Ever since the Red Court had taken my daughter, I'd been reeling from one disaster to the next, surviving. This entire situation was just one more entropy barrage hitting my life, forcing me to scramble once again, maybe getting me killed. (Again. Technically.)
Things were different now. I was a part of Maggie's life. And she might need me to walk her down an aisle one day.
Maybe it was time I started getting ahead of this stuff.
Maybe it was time to get serious.
What's Peace Talks About?
So, as per usual, there are a lot of balls in the air here—Harry has to juggle getting used to being an active and involved father, there's a budding romance, there are his duties as a Warden, his duties as Winter's Knight, his duties as Warden of Demonreach, and then...Thomas is in all sorts of trouble, there's a threat to remove Harry from the White Council of Wizards, there's something brewing with Chicago P.D., and then Baron Marcone is hosting a convocation of the Unseelie Accord signatories—requested by the Fomor—to hash out differences.
And that's what I can say without spoiling anything.
Now, since their appearance, the Fomor have been a fantastic antagonist for everyone—really. I think even the Denarians pale in comparison to the threat they pose to humanity. So this meeting is a major happening—and promises to go very, very ugly. Which is why Carlos shows up to enlist Harry to help provide security and be an emissary to Winter. Mab wants Harry there as her Knight and—here's the kicker—to help fulfill a debt by granting two favors (no questions asked) to Laura Wraith during the summit.
There's just so, so much that can go wrong. And much of it does. And then other, worse, things happen. At one point*, I thought about closing the book and walking away—probably following Mr. Tribbiani's example and putting it in the freezer. Skin Game would make a good, albeit inadvertent, series finale.
* If you're curious, it's around the time that Murphy starts to do something brave, foolish, short-sighted, and entirely in-character with a saw.
In the midst of all this—Harry does what he normally does. He tries to save the day, and along the way take care of those most important to him. Maybe the order there should be reversed, for accuracy's sake.
Underneath a lot of the issues he's facing are family issues, and they all complicate every other bit of what Harry's up to in this book. Harry's never really had much of a family, and while he's pretty used to dealing with a brother now. His relationship with his grandfather, Ebenezer McCoy, could use some work (we get an idea how much work is needed in this book), and it's clear that he's new to the fatherhood thing. But when you combine the three? Harry's just not ready for that. Particularly when you throw in some conflict between members of his family. This alone may be Harry's greatest challenge. These things distract him, they sap his emotional and mental energy, they stop him from thinking clearly—and they give him a reason to keep going and to make sure that no one can hurt those he loves.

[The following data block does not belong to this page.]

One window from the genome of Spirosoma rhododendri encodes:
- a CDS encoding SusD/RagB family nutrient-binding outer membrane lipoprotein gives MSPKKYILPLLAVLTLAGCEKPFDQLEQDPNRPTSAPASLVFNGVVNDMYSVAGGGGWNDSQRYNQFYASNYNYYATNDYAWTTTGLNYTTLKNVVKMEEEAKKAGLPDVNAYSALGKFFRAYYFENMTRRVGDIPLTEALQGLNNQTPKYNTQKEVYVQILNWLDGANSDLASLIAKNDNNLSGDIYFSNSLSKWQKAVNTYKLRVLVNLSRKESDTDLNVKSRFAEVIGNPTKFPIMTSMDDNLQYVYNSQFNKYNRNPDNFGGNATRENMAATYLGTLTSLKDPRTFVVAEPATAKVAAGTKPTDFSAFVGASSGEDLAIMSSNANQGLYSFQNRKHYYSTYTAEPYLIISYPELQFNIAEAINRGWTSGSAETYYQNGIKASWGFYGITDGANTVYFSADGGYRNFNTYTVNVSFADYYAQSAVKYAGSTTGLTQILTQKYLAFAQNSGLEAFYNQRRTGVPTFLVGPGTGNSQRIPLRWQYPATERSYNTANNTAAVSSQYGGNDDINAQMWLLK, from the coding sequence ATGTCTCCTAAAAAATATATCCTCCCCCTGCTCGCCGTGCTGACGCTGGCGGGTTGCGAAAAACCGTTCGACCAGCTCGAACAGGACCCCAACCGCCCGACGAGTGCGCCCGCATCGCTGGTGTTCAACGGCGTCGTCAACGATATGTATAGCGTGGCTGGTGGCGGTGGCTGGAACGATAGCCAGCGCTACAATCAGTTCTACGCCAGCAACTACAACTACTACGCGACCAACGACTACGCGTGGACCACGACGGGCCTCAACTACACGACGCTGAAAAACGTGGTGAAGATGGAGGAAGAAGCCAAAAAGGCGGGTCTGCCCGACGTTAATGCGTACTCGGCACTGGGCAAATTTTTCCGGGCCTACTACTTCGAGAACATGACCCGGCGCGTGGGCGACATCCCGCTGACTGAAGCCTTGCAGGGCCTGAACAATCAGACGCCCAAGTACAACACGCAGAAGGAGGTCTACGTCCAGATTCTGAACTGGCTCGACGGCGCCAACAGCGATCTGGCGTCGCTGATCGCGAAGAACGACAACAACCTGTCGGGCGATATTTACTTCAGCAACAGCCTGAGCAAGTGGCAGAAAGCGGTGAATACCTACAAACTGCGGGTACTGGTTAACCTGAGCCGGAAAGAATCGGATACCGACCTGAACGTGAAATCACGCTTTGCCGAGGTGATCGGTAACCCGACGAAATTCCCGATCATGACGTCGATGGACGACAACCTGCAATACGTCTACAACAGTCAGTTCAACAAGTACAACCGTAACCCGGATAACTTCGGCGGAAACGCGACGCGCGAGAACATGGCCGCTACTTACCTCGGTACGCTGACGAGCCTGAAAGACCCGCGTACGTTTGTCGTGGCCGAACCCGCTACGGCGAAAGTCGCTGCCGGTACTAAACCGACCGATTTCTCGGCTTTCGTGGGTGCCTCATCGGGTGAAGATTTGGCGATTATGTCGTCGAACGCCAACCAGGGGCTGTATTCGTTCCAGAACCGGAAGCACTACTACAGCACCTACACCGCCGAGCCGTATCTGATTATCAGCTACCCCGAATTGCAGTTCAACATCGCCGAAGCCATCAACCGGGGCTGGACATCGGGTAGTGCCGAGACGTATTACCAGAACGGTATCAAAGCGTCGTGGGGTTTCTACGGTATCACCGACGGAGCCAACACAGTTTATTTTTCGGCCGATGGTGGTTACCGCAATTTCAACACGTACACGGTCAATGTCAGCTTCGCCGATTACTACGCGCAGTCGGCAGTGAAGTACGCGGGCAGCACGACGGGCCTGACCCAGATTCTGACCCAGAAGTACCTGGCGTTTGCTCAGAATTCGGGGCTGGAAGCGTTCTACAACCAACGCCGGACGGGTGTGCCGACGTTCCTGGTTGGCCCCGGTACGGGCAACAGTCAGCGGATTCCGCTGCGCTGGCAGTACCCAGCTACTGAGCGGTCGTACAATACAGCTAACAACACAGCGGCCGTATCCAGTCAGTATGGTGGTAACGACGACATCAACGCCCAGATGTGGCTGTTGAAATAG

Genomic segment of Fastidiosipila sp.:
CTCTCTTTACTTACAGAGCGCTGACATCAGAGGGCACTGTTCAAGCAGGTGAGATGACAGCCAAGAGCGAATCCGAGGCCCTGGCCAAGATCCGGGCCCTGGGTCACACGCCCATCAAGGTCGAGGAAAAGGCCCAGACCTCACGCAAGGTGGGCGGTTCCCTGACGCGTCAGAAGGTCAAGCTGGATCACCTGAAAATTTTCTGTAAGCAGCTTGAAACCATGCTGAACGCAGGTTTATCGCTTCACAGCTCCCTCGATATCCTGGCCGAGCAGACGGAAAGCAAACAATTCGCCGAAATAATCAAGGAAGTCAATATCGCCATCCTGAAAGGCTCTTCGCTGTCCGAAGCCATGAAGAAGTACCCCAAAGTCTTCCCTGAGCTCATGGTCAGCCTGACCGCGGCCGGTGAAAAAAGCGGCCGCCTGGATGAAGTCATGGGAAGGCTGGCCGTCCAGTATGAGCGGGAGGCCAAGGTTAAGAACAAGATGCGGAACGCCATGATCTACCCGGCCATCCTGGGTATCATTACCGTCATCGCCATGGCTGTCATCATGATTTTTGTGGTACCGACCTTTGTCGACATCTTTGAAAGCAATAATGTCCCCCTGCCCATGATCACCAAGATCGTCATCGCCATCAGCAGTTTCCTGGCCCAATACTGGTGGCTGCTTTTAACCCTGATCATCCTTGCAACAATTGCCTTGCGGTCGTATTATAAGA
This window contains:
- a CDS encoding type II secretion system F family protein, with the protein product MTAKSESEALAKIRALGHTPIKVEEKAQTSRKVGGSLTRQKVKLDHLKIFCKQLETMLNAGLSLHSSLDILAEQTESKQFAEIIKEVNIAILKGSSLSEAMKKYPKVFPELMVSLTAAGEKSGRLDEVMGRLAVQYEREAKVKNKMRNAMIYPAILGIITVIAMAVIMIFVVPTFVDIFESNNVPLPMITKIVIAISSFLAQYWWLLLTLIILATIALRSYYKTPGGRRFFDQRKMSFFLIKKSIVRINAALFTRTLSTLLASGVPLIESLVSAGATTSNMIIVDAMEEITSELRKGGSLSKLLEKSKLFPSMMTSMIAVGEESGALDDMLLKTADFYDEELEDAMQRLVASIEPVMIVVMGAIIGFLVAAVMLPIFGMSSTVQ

There's one major clue to the myriad problems that he's facing, one big question that he's not asking...and if I'm right about this, Battle Ground is going to be worse than expected.
Two characters noted for their wisdom and approach to life even more than they are for their power and abilities to fight (which are significant enough to take note of), give Harry some advice partway through the book. I hope, hope that Battle Ground ends with him taking that advice. I fear he won't, and that his choice will make his life a lot harder.
What about the Characters?
There are just so, so many here. Almost every regular is at least name-dropped, if they don't actually put in an appearance (although I can come up with a list that of those that aren't mentioned without much effort). And I don't want to ruin anything for any reader that hasn't had the chance yet. I enjoyed seeing unexpected faces—even when their presence boded ill—and the expected faces were good to see, too. (Although, I really could've lived without seeing Red Cap again)